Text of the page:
Through a Glass Darkly: Making with Glass

The second creative collaboration seminars for the Through a Glass Darkly project took place on 31st August, with a return visit for Ordered Universe team members to the National Glass Centre, University of Sunderland. This time, however, it was the turn of the scientists and mediaevalists to try their hands at working with glass. We did so, with a fantastic morning of sand-casting, led by Colin Rennie and Cate Watkinson. After setting a frame in red sand, you pick a mould or model a free-style structure (we had examples from geometric shapes, to fish, a tobacco pipe, a jelly-fish, shells), dust in some colour derived from silicates (being extremely careful not to breathe them in), and then add molten glass at over 1000˚centigrade.Simple, perhaps, but not so easy in practice, and with a great deal of skill in the pouring. We had fun though – a particular moment of zen was Colin  noticing that all of the Ordered Universe team were happy and content just running the sand from the sandboxes through their fingers, taking out lumps as you do when making pastry. Something, perhaps for the staff-room! The amazing qualities of glass were on display – the heat coming off the moulds, the steam from the sand, and the shimmering colours as the liquid cooled.

The casts cooled rapidly and were taken to the kiln for 24 hours or so to cool down properly, without cracking. During the same session Colin also blew a glass sphere for Brian, to create, eventually, a reading stone – of the sort that were used in the medieval period. Some of the results below (with a real jelly-fish – we didn’t cast that one).

The day continued with an in-depth exploration of other facilities at the Glass Centre: glass-cutting, computer modelling, and 3D printing. These were led by Colin and Angela Thwaites, an experienced glass artist and PhD student at the NGC and illustrated too the projects that both are developing in response to Ordered Universe research on Grosseteste. When completed these will be spectacular: as they evolve and appear we’ll put news on the blog.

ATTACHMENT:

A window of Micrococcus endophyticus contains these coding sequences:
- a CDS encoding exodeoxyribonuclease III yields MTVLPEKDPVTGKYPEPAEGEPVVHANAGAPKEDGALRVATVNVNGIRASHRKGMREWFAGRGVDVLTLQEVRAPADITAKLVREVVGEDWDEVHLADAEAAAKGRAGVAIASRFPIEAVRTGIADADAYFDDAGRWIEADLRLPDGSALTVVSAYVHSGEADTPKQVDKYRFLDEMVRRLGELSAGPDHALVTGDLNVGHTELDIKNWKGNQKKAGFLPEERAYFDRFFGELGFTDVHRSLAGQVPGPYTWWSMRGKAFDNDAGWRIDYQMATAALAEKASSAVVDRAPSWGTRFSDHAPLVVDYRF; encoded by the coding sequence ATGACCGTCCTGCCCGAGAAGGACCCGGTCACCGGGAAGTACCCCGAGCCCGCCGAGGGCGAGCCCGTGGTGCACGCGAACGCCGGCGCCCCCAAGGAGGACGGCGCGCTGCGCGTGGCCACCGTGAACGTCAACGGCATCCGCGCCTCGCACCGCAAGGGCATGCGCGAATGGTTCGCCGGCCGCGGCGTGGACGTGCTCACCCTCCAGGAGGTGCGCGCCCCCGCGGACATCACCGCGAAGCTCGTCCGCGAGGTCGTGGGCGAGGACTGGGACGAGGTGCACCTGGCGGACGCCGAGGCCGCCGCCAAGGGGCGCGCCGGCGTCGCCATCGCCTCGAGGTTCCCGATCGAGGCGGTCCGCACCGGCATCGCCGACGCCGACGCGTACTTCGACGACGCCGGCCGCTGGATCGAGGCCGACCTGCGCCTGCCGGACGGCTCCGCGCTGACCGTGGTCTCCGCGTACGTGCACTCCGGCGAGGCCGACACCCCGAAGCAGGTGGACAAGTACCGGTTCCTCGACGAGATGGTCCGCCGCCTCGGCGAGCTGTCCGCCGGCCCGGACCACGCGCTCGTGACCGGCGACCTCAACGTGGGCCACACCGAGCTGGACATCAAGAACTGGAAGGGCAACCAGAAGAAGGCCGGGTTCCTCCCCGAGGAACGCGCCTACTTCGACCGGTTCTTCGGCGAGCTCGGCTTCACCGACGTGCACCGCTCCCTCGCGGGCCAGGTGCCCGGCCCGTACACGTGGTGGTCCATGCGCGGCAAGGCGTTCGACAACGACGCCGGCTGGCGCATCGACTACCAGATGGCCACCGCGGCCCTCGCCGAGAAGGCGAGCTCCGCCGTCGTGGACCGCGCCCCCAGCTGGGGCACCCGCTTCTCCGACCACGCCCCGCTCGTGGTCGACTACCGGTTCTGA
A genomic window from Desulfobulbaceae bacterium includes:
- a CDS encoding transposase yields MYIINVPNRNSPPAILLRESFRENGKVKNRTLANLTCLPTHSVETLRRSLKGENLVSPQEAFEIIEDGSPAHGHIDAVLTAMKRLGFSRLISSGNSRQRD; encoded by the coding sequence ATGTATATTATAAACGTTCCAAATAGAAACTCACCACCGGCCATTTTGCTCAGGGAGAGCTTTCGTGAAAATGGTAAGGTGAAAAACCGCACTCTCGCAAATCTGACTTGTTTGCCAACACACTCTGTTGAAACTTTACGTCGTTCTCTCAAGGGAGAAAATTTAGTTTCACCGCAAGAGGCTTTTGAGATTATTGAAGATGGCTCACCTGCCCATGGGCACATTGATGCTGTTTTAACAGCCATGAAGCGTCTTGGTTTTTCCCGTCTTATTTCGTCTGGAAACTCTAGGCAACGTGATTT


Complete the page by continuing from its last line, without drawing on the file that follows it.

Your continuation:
The final session of the day involved Cate Watkinson, Alan Fentiman, Inge Panneels and Alex Carr presenting their responses to the project. The range of responses was quite remarkable, and the session very productive. Seeing why and how the sculptures were taking shape, what elements of Grosseteste’s treatises had inspired the thinking, how colour, light and geometry in particular combine to provoke artistic realisation, was in itself inspirational. The session explored the nature of cold glass, as opposed to hot, light and colour in camerawork, mechanised mirrors and steps of coloured glass. We finished the day, appropriately with a viewing of an exhibition by Angela and the intricate, different word she had created in glass. With so much more to come, Through a Glass Darkly, is set to create a dazzling array of art, from the small-scale to the large, in glass and through glass on film. The project and collaboration is now well established and we all look forward to what happens next!

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